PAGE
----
home | O'Reilly's CD bookshelfs | FreeBSD | Linux | Cisco | Cisco Exam    

grep

grep [options ] regexp [files ]

Search one or more files for lines that match a regular expression regexp . Regular expressions are described in Chapter 6 . Exit status is 0 if any lines match, 1 if not, and 2 for errors. See also egrep and fgrep .

Options

-b

Precede each line with its block number. (Not terribly useful.)

-c

Print only a count of matched lines.

-e pat

Use this if pat begins with - . Solaris: this option is only available in /usr/xpg4/bin/grep , not /usr/bin/grep . It is common, though, on many modern Unix systems.

-h

Print matched lines but not filenames (inverse of -l ).

-i

Ignore uppercase and lowercase distinctions.

-l

List filenames but not matched lines.

-n

Print lines and their line numbers.

-s

Suppress error messages for nonexistent or unreadable files.

-v

Print all lines that don't match regexp .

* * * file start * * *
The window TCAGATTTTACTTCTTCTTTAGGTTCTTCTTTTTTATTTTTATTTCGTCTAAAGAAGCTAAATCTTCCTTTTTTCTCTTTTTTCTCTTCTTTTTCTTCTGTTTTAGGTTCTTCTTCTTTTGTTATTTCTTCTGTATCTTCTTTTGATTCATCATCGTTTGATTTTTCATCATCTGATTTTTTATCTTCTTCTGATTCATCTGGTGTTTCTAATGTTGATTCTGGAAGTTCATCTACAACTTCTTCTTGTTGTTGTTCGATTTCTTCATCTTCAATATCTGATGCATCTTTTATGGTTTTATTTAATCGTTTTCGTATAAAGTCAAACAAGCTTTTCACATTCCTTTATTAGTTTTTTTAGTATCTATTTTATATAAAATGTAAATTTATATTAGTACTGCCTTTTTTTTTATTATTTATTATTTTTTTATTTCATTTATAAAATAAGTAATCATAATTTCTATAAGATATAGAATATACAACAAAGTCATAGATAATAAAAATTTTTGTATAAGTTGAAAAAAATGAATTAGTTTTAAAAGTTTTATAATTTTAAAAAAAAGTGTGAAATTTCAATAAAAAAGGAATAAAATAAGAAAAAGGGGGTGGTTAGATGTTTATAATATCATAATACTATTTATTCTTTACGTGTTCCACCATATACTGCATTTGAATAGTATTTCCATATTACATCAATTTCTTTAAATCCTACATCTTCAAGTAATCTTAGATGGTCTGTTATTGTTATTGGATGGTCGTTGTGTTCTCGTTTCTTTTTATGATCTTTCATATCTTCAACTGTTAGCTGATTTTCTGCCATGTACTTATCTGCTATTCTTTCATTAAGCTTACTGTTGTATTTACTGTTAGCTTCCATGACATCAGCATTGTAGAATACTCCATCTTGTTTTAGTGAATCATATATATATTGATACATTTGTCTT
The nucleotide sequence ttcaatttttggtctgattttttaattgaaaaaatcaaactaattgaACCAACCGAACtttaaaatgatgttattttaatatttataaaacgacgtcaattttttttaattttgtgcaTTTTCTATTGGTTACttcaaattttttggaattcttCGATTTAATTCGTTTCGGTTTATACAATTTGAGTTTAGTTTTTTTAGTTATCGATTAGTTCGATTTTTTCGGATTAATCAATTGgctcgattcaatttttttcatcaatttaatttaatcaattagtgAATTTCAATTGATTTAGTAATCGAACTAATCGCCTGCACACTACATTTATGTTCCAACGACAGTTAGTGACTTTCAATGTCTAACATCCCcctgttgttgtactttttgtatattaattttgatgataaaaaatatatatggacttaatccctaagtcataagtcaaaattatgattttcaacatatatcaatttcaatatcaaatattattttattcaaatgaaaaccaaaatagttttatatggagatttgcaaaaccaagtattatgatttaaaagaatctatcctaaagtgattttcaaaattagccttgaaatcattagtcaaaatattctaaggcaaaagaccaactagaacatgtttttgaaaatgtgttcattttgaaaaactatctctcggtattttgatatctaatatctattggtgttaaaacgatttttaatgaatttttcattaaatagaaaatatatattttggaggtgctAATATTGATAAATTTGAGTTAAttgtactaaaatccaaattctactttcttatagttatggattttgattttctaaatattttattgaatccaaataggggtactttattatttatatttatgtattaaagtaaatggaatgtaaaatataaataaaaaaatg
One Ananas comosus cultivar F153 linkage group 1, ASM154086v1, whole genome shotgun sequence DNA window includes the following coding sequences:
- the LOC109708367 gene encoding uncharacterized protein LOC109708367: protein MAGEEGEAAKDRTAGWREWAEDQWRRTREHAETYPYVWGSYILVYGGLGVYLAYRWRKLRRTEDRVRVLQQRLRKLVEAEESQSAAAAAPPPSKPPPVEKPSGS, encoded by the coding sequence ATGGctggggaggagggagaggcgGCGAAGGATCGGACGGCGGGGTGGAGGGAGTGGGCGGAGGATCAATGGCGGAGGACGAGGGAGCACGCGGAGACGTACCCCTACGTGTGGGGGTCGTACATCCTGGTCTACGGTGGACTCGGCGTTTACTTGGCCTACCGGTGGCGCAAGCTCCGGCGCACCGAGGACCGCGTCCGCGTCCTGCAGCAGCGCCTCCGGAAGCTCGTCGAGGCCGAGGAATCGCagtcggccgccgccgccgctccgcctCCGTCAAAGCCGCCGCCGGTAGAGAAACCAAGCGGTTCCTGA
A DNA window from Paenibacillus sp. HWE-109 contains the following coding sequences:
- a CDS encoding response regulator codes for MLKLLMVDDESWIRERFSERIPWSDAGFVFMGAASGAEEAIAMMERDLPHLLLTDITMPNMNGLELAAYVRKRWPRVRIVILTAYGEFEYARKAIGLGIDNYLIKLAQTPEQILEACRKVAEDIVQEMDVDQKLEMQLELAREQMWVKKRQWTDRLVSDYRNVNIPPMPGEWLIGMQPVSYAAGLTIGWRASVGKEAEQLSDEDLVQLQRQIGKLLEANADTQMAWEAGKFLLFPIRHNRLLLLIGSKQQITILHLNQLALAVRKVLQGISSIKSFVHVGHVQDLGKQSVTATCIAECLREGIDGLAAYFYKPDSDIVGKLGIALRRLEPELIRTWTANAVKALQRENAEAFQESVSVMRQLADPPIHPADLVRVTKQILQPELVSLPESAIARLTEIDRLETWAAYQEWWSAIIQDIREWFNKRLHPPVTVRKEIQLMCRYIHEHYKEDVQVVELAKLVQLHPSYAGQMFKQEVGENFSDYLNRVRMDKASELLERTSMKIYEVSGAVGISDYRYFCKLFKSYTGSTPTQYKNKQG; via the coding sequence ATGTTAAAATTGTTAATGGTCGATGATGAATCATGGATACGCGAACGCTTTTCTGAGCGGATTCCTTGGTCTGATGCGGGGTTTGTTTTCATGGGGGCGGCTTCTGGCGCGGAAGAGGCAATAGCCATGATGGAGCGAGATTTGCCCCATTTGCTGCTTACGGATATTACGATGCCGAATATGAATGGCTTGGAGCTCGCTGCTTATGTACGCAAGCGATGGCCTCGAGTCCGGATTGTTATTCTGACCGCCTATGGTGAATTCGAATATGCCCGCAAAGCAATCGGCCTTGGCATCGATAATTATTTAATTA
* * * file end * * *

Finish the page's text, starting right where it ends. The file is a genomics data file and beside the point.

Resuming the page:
-w

Restrict regexp to matching a whole word (like using \< and \> in vi ). Not on SVR4, but common on many commercial Unix systems.

Examples

List the number of users who use the C shell:

grep -c /bin/csh /etc/passwd

List header files that have at least one #include directive:

grep -l '^#include' /usr/include/*

List files that don't contain pattern :

grep -c

 pattern
 files
 | grep :0


Previous: Reference: gprof UNIX in a Nutshell: System V Edition Next: Reference: groups
Reference: gprof Book Index Reference: groups

The UNIX CD Bookshelf NavigationThe UNIX CD BookshelfUNIX Power ToolsUNIX in a NutshellLearning the vi Editorsed & awkLearning the Korn ShellLearning the UNIX Operating System










??????????????@Mail.ru